There are worms living on my eyelashes and eyebrows, feasting on my dead skin cells and eye secretions and burrowing into my hair follicle. They have tiny claws and needle-like mouthparts so they can burrow and feast. They come out at night when I’m asleep and crawl over my eyes, laying their eggs and having a party. When the sun comes up, they squirm back into their nests and laugh at me. When I wake up in the morning and have watery, itchy eyes, its because the eye worms hate the light and are rushing to burrow back around my eyelash follicle. I can’t see them – not without a really strong magnifying glass or microscope, but I know they’re there. I read it on the internet. Which makes it true.
This is the problem with staying up all night to finish proofing a book. You take little “Google surf” breaks, randomly roaming around online where you end up learning stuff you really didn’t want to learn. Seeing things no woman with worm infested eyelashes should ever have to see. I don’t know how it happened, but I discovered this awful truth. And before you make a YUCK face and leap away from me when you see me in a public place because you’re worried my eyelash worms might infest your perfect eyelashes, let me be the one to tell you – YOU have funky nasty creepy mite worms living on your eyelashes too. So there. Everybody does.
I was not happy to find out at 2am about my eyes hosting creatures that look like they belong in a Alien movie. My skin crawled thinking about them and I wanted to vomit. I wanted a cure right away. Thankfully, Google had the answer. Tea tree oil. Dilute it to a certain percentage and then wash your eyes with it. Do that twice a day, every day and the worms die a miserable death. You’ll know it worked when you wake up in the morning with decidedly less itchy, watery eyes.
I could not live another minute knowing I was living, sleeping, eating and looking with such vermin. Luckily, we had tea tree oil. I got it, mixed it with a bit of water – but not too much because I wanted to Super-Size that extermination process dammit. (And because I’ve never been good at chemistry. Or math. Or following instructions. So calculating the recommended percentage of tea tree oil to the necessary amount of water seemed like too much of a difficult thing to do at 2am. Besides, there were freakin CREATURES burrowing in my eyelashes at that precise moment and they needed to DIE DIE DIE. Like, RIGHT AWAY.)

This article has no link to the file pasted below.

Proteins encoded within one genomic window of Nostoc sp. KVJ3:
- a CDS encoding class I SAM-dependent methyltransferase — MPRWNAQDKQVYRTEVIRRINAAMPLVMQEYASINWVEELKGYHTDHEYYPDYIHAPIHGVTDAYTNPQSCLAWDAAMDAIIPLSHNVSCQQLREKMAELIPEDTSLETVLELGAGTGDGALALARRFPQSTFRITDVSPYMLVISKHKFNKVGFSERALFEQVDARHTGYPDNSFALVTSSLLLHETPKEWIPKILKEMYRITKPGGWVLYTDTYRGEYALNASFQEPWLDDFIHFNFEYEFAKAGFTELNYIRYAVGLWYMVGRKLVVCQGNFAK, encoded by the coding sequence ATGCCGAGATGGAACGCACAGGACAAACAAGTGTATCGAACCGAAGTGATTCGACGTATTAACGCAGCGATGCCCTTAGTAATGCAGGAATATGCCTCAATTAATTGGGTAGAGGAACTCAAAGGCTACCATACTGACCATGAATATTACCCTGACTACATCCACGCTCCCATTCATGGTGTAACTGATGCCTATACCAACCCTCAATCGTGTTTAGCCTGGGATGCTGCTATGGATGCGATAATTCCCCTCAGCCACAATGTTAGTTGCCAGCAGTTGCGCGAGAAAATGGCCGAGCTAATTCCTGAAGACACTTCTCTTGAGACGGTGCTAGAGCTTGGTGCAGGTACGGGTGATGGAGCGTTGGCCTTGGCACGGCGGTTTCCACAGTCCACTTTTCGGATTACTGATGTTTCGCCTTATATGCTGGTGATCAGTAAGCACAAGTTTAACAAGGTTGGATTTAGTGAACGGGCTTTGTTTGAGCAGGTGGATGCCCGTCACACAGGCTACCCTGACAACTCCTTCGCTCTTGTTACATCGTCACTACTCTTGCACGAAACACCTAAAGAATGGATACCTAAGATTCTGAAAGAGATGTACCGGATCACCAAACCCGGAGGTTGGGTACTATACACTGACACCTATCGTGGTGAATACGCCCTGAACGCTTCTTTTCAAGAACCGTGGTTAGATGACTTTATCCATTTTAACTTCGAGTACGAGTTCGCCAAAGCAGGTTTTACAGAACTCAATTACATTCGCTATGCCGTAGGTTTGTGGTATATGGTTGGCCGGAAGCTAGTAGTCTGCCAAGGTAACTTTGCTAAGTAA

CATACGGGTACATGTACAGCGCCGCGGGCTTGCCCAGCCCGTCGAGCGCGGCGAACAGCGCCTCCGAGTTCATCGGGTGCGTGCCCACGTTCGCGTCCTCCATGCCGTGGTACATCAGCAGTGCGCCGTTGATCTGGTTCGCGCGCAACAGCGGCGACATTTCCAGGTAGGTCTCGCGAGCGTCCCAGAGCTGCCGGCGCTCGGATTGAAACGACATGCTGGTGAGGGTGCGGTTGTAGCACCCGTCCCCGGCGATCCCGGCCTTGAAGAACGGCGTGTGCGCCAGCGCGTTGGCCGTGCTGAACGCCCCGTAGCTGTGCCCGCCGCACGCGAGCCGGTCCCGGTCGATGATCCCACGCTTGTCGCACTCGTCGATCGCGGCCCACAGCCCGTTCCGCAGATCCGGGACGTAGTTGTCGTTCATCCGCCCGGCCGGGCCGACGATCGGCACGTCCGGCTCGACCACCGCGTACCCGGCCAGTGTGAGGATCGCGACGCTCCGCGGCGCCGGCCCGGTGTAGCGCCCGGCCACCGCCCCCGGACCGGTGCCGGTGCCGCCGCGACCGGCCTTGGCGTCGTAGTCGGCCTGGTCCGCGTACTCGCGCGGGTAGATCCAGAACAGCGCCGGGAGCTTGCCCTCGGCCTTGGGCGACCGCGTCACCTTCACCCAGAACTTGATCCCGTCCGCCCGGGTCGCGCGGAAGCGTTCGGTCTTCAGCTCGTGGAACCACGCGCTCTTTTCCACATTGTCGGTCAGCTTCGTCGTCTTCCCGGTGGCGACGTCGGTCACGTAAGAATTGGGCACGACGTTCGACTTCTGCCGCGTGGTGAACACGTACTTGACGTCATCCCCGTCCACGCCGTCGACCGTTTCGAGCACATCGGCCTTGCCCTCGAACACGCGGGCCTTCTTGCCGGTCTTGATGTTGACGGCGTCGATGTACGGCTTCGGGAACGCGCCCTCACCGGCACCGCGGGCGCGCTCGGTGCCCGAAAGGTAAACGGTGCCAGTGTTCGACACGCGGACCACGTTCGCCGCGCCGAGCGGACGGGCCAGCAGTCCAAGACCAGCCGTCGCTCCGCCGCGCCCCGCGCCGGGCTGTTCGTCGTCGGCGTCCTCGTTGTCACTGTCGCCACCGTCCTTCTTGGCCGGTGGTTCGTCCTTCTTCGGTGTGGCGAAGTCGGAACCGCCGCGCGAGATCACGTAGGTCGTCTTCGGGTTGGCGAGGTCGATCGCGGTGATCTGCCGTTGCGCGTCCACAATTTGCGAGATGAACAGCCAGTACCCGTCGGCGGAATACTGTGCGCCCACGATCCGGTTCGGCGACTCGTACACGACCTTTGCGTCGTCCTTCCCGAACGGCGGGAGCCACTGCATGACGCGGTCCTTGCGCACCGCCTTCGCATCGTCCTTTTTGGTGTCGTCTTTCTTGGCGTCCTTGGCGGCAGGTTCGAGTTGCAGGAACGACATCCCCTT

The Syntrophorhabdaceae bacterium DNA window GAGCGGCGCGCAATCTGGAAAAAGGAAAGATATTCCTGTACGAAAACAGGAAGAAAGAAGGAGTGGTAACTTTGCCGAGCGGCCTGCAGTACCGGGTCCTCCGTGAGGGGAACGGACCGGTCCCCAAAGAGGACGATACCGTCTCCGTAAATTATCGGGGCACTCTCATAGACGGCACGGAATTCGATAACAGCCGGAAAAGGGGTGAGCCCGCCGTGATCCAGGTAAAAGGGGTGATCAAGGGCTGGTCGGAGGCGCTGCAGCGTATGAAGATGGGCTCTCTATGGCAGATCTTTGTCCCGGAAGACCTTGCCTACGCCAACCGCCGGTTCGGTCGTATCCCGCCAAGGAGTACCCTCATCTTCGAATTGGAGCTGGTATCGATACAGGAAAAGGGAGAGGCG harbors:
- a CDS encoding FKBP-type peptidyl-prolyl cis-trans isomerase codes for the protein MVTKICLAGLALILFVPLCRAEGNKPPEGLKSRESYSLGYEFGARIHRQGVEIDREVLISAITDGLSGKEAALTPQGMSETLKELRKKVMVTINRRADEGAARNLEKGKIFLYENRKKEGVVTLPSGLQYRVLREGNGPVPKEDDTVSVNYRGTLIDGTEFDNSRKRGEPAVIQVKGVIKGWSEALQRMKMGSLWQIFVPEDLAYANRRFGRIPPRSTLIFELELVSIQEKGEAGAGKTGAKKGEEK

I put the stuff on my right eye first. Yeah, take that you sicko suckers. (I may have said a few far more inappropriate words then that because the kickass heroes in the killer action movies always say words that start with F when they’re killing things.)
I felt a light tingling sensation. I thought about worm mites writhing in agony as they died and I was happy.
And then somebody shoved a burning stick into my eye. And twisted it around. Viciously. I yelled. Turned the tap on and shoved my eye under cold water. Somebody poured gasoline in my eye and set it on fire. I yelled some more. I cried. I washed my eye. I cried some more. I said bad words.
Finally, after much prolonged suffering and fears I would never regain my sight in my right eye – the fiery pain stopped and I saw the light.
Apparently, even if you’ve got an eyelash worm infestation, it’s a very bad idea to stick tea tree oil in your eye. Unless you’ve diluted the tea tree oil correctly. These are things you learn at 2am. When you’ve spent too much time on Google looking at pictures of disgusting creatures. And not enough time reading the instructions for killing aforementioned disgusting creatures.
The next morning, my right eye was decidedly less itchy and watery than the left one. I think. It felt invigorated and cleansed and sparkly. It could be because I killed off lots of eyelash worms.
Or because the tea tree oil burnt away a layer of my eyeball. In an invigorating, cleansing and sparkly way.
Soon, I hope to be brave enough to kill eyelash worms in my left eye.
Because I care about my loyal readers, and because I don’t want you to think I’m a big, fat liar – I have provided you with some information about eyelash mites. It could change your life. OR just make you feel sick. Just don’t read it at 2am in the morning.
Demodex folliculorum, or the demodicid also known as the eyelash mite, is a tiny mite, less than 0.4 mm long, that lives in pores and hair follicles, usually on the nose, forehead, cheek, and chin, and often in the roots of eyelashes. (A follicle is the pore from which a hair grows). It is not really a parasite since it lives on dead skin cells and secretions, but overgrowth of them can cause irritation. Demodicids have a wormlike appearance, with legs that are mere stumps. People with oily skin, or those who use cosmetics heavily and don’t wash thoroughly, have the heaviest infestations … but most adults carry a few demodicids. Inflammation and infection often result when large numbers of these mites congregate in a single follicle.
The mites live head-down in a follicle, feeding on secretions and dead skin debris. At the left, you can see seven demodicids buried in the follicle of a hair, and you can also see the hair’s shaft. If too many mites have buried into the same follicle, it may cause the eyelash to fall out easily.
An individual female may lay up to 25 eggs in a single follicle, and as the mites grow, they become tightly packed. When mature, the mites leave the follicle, mate, and find a new follicle in which to lay their eggs. The whole cycle takes between 14 to 18 days.